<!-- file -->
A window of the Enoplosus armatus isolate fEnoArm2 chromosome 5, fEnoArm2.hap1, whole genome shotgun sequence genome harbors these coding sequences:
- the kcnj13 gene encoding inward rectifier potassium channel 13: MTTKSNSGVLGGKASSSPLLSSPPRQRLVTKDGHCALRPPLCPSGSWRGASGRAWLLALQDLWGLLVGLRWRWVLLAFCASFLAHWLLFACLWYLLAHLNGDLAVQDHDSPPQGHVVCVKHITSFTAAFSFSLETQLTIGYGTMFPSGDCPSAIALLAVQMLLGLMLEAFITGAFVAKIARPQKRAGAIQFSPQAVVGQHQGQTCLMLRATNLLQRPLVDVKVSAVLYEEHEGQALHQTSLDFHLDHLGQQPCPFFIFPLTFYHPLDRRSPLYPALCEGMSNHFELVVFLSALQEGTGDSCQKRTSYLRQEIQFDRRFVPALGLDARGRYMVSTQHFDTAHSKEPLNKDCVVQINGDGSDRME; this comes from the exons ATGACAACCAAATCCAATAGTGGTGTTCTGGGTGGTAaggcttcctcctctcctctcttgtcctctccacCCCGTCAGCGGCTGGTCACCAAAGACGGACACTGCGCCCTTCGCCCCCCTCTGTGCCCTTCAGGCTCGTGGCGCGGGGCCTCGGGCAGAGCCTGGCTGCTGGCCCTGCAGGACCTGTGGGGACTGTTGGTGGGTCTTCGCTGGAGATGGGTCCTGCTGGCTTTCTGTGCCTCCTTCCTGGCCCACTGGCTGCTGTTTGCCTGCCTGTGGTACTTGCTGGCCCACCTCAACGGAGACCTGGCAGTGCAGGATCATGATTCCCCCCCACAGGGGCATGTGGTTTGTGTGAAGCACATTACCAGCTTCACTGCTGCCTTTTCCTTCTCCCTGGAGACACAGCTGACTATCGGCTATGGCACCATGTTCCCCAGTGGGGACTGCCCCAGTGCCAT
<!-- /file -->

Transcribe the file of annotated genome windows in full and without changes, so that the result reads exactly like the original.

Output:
A window of the Enoplosus armatus isolate fEnoArm2 chromosome 5, fEnoArm2.hap1, whole genome shotgun sequence genome harbors these coding sequences:
- the kcnj13 gene encoding inward rectifier potassium channel 13: MTTKSNSGVLGGKASSSPLLSSPPRQRLVTKDGHCALRPPLCPSGSWRGASGRAWLLALQDLWGLLVGLRWRWVLLAFCASFLAHWLLFACLWYLLAHLNGDLAVQDHDSPPQGHVVCVKHITSFTAAFSFSLETQLTIGYGTMFPSGDCPSAIALLAVQMLLGLMLEAFITGAFVAKIARPQKRAGAIQFSPQAVVGQHQGQTCLMLRATNLLQRPLVDVKVSAVLYEEHEGQALHQTSLDFHLDHLGQQPCPFFIFPLTFYHPLDRRSPLYPALCEGMSNHFELVVFLSALQEGTGDSCQKRTSYLRQEIQFDRRFVPALGLDARGRYMVSTQHFDTAHSKEPLNKDCVVQINGDGSDRME; this comes from the exons ATGACAACCAAATCCAATAGTGGTGTTCTGGGTGGTAaggcttcctcctctcctctcttgtcctctccacCCCGTCAGCGGCTGGTCACCAAAGACGGACACTGCGCCCTTCGCCCCCCTCTGTGCCCTTCAGGCTCGTGGCGCGGGGCCTCGGGCAGAGCCTGGCTGCTGGCCCTGCAGGACCTGTGGGGACTGTTGGTGGGTCTTCGCTGGAGATGGGTCCTGCTGGCTTTCTGTGCCTCCTTCCTGGCCCACTGGCTGCTGTTTGCCTGCCTGTGGTACTTGCTGGCCCACCTCAACGGAGACCTGGCAGTGCAGGATCATGATTCCCCCCCACAGGGGCATGTGGTTTGTGTGAAGCACATTACCAGCTTCACTGCTGCCTTTTCCTTCTCCCTGGAGACACAGCTGACTATCGGCTATGGCACCATGTTCCCCAGTGGGGACTGCCCCAGTGCCAT